A rise in international cyberspying will pose the most significantthreat to the national security of the United States in 2008, accordingto a report from anti-virus vendor McAfee
The company said that governments and "allied groups" will turn to cyberspying and cyberattacks against targets such as electricity grids, air-traffic control systems, financial markets and government networks - all critical infrastructure that, if compromised, could affect the country's national security, according to the report.
McAfee's annual “Virtual Criminology Report,” which looks at global cybersecurity trends, was conducted in conjunction with NATO, the FBI, the Serious Organised Crime Agency (SOCA), an independent organization formed by the United Kingdom's Home Office, and security experts from non-profit organizations and universities.
"Cybercrime is now a global issue," Jeff Green, senior vice president of McAfee Avert Labs
and product development, said in a prepared statement. "It has evolved significantly and is no longer just a threat to industry and individuals but increasingly to national security. We're seeing emerging threats from increasingly sophisticated groups attacking organizations around the world. Technology is only part of the solution, and over the next five years, we will start to see international governments take action."
Tim Jemal, senior vice president of government relations for the Cyber Security Industry Alliance
(CSIA), cited this year's attack on Estonian interests
as an example of governments being targeted by malicious hacker groups.
"Cyberthreats to the United States pose a growing risk to national security, that's true," he said. "When a technology-savvy county like Estonia was recently crippled by botnet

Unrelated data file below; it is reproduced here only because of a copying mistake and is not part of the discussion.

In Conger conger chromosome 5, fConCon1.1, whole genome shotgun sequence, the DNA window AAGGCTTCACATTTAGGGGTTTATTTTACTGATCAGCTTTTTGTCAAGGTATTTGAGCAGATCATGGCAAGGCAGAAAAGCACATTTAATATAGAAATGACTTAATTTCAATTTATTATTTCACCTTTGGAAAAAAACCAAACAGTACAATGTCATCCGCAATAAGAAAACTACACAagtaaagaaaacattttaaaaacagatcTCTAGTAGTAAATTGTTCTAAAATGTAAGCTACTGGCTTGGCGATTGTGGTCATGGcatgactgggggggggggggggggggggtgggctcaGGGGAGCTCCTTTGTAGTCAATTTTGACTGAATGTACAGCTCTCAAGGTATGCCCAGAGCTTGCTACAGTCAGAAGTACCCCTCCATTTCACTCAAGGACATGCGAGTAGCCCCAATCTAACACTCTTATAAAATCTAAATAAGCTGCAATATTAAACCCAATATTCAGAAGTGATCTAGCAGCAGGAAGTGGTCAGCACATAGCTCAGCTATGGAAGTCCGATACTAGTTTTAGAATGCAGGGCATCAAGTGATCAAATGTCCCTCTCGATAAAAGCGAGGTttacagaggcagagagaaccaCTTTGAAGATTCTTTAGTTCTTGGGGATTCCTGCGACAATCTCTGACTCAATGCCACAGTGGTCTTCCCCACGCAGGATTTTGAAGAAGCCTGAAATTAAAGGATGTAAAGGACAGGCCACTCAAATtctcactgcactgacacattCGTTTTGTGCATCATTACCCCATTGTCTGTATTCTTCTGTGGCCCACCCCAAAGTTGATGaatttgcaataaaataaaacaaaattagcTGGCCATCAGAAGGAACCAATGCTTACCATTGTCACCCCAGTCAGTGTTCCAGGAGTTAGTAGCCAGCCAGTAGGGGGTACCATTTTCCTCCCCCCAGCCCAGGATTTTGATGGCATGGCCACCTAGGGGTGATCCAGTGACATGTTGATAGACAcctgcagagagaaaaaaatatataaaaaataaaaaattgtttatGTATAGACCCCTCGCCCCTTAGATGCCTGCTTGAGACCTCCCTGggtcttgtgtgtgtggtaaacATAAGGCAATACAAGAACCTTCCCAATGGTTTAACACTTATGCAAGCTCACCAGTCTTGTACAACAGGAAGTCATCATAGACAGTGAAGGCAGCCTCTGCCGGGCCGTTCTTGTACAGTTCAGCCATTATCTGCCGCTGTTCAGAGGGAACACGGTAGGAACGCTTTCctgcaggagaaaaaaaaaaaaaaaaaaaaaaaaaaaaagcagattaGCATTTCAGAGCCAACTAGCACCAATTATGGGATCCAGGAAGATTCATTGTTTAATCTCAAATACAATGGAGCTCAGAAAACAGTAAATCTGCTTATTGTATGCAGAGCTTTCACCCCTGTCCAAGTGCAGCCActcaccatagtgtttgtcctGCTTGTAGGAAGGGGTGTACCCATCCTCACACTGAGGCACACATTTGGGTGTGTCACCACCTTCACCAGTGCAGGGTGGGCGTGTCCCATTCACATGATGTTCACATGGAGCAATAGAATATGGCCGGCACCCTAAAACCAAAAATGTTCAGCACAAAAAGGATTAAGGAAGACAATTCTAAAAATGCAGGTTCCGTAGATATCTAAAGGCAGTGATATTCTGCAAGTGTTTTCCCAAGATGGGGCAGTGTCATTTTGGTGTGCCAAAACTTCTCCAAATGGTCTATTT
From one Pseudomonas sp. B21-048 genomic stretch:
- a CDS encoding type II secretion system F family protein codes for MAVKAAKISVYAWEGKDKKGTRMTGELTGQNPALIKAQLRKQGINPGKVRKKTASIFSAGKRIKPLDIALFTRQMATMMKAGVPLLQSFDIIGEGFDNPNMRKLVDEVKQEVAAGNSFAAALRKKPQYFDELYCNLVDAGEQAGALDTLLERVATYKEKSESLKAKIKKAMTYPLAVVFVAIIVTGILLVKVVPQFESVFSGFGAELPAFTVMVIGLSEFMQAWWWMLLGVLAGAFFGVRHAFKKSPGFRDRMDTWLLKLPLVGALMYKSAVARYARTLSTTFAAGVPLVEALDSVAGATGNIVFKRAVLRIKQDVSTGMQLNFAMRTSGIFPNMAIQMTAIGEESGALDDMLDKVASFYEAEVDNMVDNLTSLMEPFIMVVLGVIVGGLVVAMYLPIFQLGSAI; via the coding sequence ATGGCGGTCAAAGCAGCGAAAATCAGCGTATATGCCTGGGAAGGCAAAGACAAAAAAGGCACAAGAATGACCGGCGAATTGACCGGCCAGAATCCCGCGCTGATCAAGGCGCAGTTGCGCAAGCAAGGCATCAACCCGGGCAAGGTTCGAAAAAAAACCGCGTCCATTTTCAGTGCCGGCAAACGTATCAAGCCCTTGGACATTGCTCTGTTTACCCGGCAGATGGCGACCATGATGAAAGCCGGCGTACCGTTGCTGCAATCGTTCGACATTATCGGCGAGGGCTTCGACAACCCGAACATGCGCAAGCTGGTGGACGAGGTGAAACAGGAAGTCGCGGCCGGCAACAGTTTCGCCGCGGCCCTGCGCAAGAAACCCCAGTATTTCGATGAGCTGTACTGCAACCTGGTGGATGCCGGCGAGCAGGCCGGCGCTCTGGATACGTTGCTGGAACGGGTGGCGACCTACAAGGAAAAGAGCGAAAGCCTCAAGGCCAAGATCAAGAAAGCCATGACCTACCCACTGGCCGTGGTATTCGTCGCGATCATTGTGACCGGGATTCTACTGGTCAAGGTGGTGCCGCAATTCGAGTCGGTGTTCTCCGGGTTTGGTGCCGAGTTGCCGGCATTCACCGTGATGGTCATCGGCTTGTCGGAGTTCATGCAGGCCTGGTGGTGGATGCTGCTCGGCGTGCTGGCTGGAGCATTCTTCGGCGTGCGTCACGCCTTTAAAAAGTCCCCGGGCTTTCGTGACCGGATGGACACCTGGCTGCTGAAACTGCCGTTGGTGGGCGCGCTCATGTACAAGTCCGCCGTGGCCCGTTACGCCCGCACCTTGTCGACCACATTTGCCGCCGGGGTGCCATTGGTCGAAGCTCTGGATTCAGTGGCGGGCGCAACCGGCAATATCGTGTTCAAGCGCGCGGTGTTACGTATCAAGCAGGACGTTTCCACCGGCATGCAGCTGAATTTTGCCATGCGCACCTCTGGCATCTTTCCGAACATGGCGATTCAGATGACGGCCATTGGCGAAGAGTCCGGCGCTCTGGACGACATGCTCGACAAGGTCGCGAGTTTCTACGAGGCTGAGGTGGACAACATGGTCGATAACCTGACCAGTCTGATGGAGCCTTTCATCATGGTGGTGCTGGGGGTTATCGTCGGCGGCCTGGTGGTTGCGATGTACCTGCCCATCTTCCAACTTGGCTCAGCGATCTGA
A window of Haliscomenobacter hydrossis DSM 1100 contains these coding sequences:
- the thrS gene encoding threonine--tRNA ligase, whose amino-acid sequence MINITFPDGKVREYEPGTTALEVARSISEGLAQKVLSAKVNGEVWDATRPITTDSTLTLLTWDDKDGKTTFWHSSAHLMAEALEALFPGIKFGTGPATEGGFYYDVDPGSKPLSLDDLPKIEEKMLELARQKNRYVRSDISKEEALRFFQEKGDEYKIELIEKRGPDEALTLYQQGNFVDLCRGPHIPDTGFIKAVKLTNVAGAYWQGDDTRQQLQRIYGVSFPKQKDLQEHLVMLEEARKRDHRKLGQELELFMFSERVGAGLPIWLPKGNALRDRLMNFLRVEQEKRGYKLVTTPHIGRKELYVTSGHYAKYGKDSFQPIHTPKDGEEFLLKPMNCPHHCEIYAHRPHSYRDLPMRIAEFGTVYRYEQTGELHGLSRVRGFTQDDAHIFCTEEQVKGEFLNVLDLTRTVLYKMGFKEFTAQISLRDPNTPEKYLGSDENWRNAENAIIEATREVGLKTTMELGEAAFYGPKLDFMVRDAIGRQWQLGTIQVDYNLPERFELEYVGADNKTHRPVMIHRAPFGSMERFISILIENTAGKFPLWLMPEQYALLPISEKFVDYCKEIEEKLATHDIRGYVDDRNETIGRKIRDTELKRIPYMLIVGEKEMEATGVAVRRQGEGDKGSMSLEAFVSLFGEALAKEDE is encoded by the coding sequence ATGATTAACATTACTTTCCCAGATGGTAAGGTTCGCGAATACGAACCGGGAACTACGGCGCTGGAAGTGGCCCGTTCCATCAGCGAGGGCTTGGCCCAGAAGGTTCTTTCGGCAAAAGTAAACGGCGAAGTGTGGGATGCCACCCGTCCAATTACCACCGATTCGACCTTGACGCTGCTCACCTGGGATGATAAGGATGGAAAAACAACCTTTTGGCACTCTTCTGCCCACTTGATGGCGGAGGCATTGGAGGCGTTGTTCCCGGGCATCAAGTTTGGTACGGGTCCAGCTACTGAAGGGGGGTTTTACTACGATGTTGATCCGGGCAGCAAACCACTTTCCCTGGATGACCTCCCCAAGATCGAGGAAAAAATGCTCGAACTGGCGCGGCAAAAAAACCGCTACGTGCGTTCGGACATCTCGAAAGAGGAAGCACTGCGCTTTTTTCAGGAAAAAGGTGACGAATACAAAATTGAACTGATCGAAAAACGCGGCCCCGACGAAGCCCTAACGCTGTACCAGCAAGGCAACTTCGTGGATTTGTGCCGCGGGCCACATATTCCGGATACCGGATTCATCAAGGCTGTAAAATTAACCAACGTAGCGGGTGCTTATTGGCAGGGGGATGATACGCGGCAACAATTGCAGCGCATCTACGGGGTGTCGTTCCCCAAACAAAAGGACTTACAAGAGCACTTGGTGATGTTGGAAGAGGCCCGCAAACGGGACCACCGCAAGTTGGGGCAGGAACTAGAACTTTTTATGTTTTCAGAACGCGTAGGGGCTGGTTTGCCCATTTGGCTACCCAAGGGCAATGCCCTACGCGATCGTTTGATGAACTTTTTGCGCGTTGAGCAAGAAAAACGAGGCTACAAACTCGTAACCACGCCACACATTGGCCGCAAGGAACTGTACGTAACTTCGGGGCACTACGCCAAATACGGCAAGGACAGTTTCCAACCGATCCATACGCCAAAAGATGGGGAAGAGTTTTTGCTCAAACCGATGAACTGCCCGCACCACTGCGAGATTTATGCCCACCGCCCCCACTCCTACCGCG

attack from Russian sources, it's a clear indication that cyberspace is being used by some criminal sources to destabilize countries, and the United States is definitely a target."
Other trends include increasing threats to online financial services and the emergence of a complex and sophisticated market for malware, according to the report, which noted that 120 countries “now use the internet for web-espionage operations,” with many of the cyberattacks originating from China.
While Jemal wouldn't comment on McAfee's estimate of 120 countries involved in web-based espionage, he said many were using the internet in other malicious activities.
“Twenty-five nations, including China, are engaged in cyberwarfare programs,” he said. “They use cyberspace as a weapon against another country."
The report also indicates that cyberattacks have become “more sophisticated, progressing from initial curiosity probes to well-funded, well-organized operations designed.” These operations, designed to slip under the radar of government defenses, increasingly encompass political, military, economic and technical espionage, according to the report.
Cybercriminals are also developing new attack methods. These include "vishing," or phishing
via Voice over IP
phone networks, and "phreaking," hacking into telephone networks to make long-distance phone calls.